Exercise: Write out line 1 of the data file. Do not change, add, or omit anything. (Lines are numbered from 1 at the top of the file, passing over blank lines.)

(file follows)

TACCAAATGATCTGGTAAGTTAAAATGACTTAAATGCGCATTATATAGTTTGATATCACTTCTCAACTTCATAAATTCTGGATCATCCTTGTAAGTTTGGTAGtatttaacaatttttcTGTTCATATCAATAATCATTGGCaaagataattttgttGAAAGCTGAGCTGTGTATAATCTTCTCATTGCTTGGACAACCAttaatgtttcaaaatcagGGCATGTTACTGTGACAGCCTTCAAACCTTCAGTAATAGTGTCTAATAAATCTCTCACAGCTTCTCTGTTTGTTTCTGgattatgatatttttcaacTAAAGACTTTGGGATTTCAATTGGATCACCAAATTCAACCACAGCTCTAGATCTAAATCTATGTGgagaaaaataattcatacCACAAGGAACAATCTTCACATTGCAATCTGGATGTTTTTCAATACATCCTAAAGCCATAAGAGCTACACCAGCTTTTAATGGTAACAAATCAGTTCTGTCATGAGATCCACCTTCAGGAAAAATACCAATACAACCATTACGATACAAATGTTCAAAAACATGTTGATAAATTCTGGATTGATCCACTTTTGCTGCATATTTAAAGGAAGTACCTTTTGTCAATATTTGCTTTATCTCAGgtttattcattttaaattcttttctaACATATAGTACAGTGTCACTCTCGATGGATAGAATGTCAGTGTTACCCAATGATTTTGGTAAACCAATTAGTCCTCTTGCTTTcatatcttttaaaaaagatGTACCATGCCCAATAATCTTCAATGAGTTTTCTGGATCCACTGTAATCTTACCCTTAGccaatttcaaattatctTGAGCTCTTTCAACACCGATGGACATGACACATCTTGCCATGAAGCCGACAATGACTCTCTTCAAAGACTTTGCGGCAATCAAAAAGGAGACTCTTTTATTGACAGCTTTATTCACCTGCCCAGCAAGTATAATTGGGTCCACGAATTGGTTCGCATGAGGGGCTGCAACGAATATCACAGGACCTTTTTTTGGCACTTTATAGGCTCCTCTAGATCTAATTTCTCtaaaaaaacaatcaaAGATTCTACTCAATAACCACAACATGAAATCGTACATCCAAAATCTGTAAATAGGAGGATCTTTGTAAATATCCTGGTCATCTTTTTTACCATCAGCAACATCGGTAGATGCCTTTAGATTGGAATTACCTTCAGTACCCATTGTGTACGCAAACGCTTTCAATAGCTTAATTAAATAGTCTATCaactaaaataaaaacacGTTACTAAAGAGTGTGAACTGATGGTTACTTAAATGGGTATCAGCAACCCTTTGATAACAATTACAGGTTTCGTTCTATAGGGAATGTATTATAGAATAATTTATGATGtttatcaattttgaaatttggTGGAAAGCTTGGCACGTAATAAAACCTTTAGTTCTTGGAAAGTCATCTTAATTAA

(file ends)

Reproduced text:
TACCAAATGATCTGGTAAGTTAAAATGACTTAAATGCGCATTATATAGTTTGATATCACTTCTCAACTTCATAAATTCTGGATCATCCTTGTAAGTTTGGTAGtatttaacaatttttcTGTTCATATCAATAATCATTGGCaaagataattttgttGAAAGCTGAGCTGTGTATAATCTTCTCATTGCTTGGACAACCAttaatgtttcaaaatcagGGCATGTTACTGTGACAGCCTTCAAACCTTCAGTAATAGTGTCTAATAAATCTCTCACAGCTTCTCTGTTTGTTTCTGgattatgatatttttcaacTAAAGACTTTGGGATTTCAATTGGATCACCAAATTCAACCACAGCTCTAGATCTAAATCTATGTGgagaaaaataattcatacCACAAGGAACAATCTTCACATTGCAATCTGGATGTTTTTCAATACATCCTAAAGCCATAAGAGCTACACCAGCTTTTAATGGTAACAAATCAGTTCTGTCATGAGATCCACCTTCAGGAAAAATACCAATACAACCATTACGATACAAATGTTCAAAAACATGTTGATAAATTCTGGATTGATCCACTTTTGCTGCATATTTAAAGGAAGTACCTTTTGTCAATATTTGCTTTATCTCAGgtttattcattttaaattcttttctaACATATAGTACAGTGTCACTCTCGATGGATAGAATGTCAGTGTTACCCAATGATTTTGGTAAACCAATTAGTCCTCTTGCTTTcatatcttttaaaaaagatGTACCATGCCCAATAATCTTCAATGAGTTTTCTGGATCCACTGTAATCTTACCCTTAGccaatttcaaattatctTGAGCTCTTTCAACACCGATGGACATGACACATCTTGCCATGAAGCCGACAATGACTCTCTTCAAAGACTTTGCGGCAATCAAAAAGGAGACTCTTTTATTGACAGCTTTATTCACCTGCCCAGCAAGTATAATTGGGTCCACGAATTGGTTCGCATGAGGGGCTGCAACGAATATCACAGGACCTTTTTTTGGCACTTTATAGGCTCCTCTAGATCTAATTTCTCtaaaaaaacaatcaaAGATTCTACTCAATAACCACAACATGAAATCGTACATCCAAAATCTGTAAATAGGAGGATCTTTGTAAATATCCTGGTCATCTTTTTTACCATCAGCAACATCGGTAGATGCCTTTAGATTGGAATTACCTTCAGTACCCATTGTGTACGCAAACGCTTTCAATAGCTTAATTAAATAGTCTATCaactaaaataaaaacacGTTACTAAAGAGTGTGAACTGATGGTTACTTAAATGGGTATCAGCAACCCTTTGATAACAATTACAGGTTTCGTTCTATAGGGAATGTATTATAGAATAATTTATGATGtttatcaattttgaaatttggTGGAAAGCTTGGCACGTAATAAAACCTTTAGTTCTTGGAAAGTCATCTTAATTAA